Haggas won the Hampton Court Stakes on Thursday with Mohaafeth, with at one stage both horses in the Derby reckoning before ultimately neither ran.

“With Mohaafeth I don’t know what trip will be his best, he’s pretty good at a mile and a quarter,” said Haggas.

“The Irish Derby is next weekend so Alenquer won’t be going there, he isn’t in the Grand Prix de Paris, but we could go there. It is such a pain getting to France at the minute, but it’s on July 14 so it’s pretty good timing.

“We could supplement as it’s a good race.”

Marquand added: “It’s very wet. I know the winning jockey always says the ground is better than it is, but we’re not going in all that far down the back, it’s just that surface water that’s flicking up and I’m so glad we’re racing today, obviously.

“I got nice instructions off William, he said get him relaxed, find a rhythm and see how you go, don’t go too soon and be confident. If ever there’s a way to ride a good horse, it’s doing that. He was wonderful, and relaxed into a perfect rhythm.

“They couldn’t run in the Dante, but they could have chucked him into the Derby at the last second, but patience is always pretty much key with horses.

“He stayed a mile and a half on soft ground extremely well, so I have no doubt William has some fancy ideas for him and I look forward to hearing them.

“I don’t care (about the rain), winning is winning isn’t it, and Ascot is Ascot!”

Oh This Is Us delivers last-gasp Diomed win

Oh This Is Us got up right on the line to narrowly Century Dream a third victory in the Cazoo Diomed Stakes.

The latter was dropping in class for a Group Three contest he won in 2018 and 2020 – and was always in the vanguard as Marie’s Diamond led the field along.

When James Doyle kicked on Simon and Ed Crisford’s 2-1 joint-favourite it looked to be a race-winning move, after Frankie Dettori and Duke Of Hazzard found themselves stuck down on the rail.

But the Richard Hannon-trained Oh This Is Us picked up smartly for Tom Marquand once he got out and saw daylight, and as he edged relentlessly closer, he just got there to win by a nose at 18-1.

Hannon said: “He’s my favourite (horse in the yard) and has been for some time.

“You never know when he’s going to pop up – he won at 66-1 at Ascot (in April).

“He’s never won a Group race before, so although there’s a Derby today, that’s probably mine!

“He’s won for something like eight different jockeys and Tom has won about seven on him – he’s just been a star.”

Considering future plans, he added: “He’s in the Royal Hunt Cup (at Royal Ascot), but we’ll find our way around the big meetings, like today, and be very kind to him.

“He deserved that today and it might set him up as a stallion.

“He drove the horse box here today and probably won’t retire until he’s 25!”

Mr Lupton adds York landmark to Fahey celebrations

Fresh from celebrating his 3,000th British winner on Tuesday evening, Richard Fahey saddled his 150th success at York when stable favourite Mr Lupton won the Churchill Tyres Handicap.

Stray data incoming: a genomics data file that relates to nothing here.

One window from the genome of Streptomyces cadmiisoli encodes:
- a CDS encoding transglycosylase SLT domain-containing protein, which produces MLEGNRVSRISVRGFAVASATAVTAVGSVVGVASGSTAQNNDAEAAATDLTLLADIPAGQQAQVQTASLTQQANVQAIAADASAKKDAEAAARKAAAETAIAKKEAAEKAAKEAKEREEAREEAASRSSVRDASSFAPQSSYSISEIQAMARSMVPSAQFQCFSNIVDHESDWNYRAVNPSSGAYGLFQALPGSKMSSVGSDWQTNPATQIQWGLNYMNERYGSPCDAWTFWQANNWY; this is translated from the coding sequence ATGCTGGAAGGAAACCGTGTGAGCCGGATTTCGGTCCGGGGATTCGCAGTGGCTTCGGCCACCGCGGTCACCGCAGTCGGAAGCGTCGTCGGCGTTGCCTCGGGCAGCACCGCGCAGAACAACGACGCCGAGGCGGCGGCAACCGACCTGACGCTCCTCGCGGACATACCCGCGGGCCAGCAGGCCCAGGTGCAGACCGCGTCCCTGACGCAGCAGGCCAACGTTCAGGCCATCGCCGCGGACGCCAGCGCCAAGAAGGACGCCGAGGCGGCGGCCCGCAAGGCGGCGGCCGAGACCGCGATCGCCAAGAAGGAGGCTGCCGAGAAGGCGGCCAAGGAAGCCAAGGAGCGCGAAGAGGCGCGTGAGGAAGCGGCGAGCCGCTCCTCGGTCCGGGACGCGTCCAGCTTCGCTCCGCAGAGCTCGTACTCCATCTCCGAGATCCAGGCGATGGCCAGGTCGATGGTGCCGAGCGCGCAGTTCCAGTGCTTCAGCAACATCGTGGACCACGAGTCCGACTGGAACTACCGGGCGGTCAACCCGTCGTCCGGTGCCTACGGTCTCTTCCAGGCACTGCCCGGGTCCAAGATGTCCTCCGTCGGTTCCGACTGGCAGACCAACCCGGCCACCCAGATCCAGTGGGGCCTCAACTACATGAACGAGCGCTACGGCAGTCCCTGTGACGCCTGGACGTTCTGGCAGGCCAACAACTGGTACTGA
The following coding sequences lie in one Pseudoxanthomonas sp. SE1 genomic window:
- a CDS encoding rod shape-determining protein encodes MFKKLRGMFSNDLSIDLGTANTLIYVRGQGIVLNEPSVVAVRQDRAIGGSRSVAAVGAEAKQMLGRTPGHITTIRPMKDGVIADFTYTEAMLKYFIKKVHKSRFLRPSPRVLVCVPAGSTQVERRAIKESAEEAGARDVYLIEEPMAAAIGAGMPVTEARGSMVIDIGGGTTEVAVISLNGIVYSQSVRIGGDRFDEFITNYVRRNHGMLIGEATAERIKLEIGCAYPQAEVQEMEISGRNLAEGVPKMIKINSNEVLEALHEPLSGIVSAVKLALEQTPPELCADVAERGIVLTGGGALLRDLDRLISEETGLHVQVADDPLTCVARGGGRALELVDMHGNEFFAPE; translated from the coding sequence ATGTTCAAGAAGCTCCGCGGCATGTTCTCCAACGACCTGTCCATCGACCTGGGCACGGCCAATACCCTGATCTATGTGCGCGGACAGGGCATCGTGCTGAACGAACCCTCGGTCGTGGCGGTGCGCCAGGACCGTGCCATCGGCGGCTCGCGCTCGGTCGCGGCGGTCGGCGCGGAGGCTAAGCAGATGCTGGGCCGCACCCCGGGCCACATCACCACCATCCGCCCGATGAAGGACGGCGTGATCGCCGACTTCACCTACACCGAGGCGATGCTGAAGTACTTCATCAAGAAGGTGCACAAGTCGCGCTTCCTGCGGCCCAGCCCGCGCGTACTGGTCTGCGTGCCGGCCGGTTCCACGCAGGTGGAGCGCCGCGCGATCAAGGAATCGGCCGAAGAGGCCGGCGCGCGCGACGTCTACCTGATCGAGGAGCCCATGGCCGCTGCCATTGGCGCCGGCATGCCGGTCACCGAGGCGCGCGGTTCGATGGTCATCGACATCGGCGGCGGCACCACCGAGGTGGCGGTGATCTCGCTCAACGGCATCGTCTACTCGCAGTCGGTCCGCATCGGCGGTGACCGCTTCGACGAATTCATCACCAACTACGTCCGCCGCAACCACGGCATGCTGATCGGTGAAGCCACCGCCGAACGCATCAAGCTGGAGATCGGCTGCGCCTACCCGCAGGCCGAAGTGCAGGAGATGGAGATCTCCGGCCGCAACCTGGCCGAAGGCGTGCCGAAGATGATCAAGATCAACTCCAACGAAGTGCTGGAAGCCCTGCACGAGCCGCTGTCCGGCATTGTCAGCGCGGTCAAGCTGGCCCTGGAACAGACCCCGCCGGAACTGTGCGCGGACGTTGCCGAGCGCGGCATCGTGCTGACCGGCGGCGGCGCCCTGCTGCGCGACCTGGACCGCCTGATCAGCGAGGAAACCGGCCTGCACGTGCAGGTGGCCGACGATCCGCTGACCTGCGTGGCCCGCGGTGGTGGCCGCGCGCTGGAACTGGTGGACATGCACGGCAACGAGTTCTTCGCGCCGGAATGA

Now an eight-year-old, Mr Lupton has mixed it with some of the best sprinters around down the years but has always enjoyed the cut and thrust of big handicaps.

He had only four of the 18 runners behind him with a little over a furlong to run, when Bielsa hit the front, but he quickened up well under Paul Hanagan.

Woven, Danzan and 125-1 outsider Zargun all still had a chance – but Mr Lupton eventually won going away by a length. Danzan beat Zargun a nose for second, with it all getting a bit tight close home.

“That’s great to get 150 here. I’d like to get it again – but that probably won’t happen,” said Fahey.

“It wasn’t really until this morning I realised there are a lot of trainers I hold in very high esteem and have a lot of respect for and aren’t on the list.

“We’ve just got to carry on. I was still up at 10 to 4 this morning, so it makes no difference.”

“To do it with Mr Lupton is nice. He’s been a legend for us and has won some big races. He loves it when they go quick up front.

“I tipped it on the radio this morning, so I’ll be a hero!

“He’s getting too old for Group races. I’ll probably stick him in he Wokingham and see what happens.”

Ilaraab ridden by Tom Marquand (left) streaks clear to win the opener
Ilaraab, ridden by Tom Marquand (left), streaks clear to win the opener (Alan Crowhurst/PA)

Ilaraab had earlier taken his winning streak to six with an impressive performance in the Sky Bet Race To The Ebor Jorvik Handicap.

The William Haggas-trained four-year-old ended the 2020 campaign with victory over the extended 10 furlongs on this course in October, and showed he was still on the upgrade when destroying this field of seasoned handicappers.

Tom Marquand had the son of Wootton Bassett in the last half dozen as Sam Cooke made the running with My Frankel and Glasses Up in the front rank.

Sam Cooke was reeled in at the business end, and Raymond Tusk hit the front, but llaraab (7-2 favourite) made relentless progress down the outside and was soon in control.

He bounded clear in the final furlong to score by three lengths from 40-1 runner-up Raymond Tusk. Throne Hall was half a length away in third place, with Win O’Clock fourth.

Marquand said: “The ground is drying out, and it could almost do with a sprinkling of rain to loosen it out a little.

“You wouldn’t know where the ceiling is for this lad – you couldn’t say he was putting it all on the line to get in front there.

“It wasn’t as if he got there on the bridle, and I almost expected him to do that. I’d only had the chance to win on him once, but he’s always impressed me in that he’d just do enough to win. I guess that is why he has won six on the bounce and still doesn’t look fully exposed.

“It’s a blessing that he’s got that trait, really.”

Haggas was not at York but said: “I don’t know what we’ll do with him next. I think the Hardwicke would be too big a jump straight away and the Tapster (at Goodwood) is too close. I’ve just got to dot a few I’s and cross a few T’s.

“Ground is important to him I think, today’s was as quick as he’d want it.”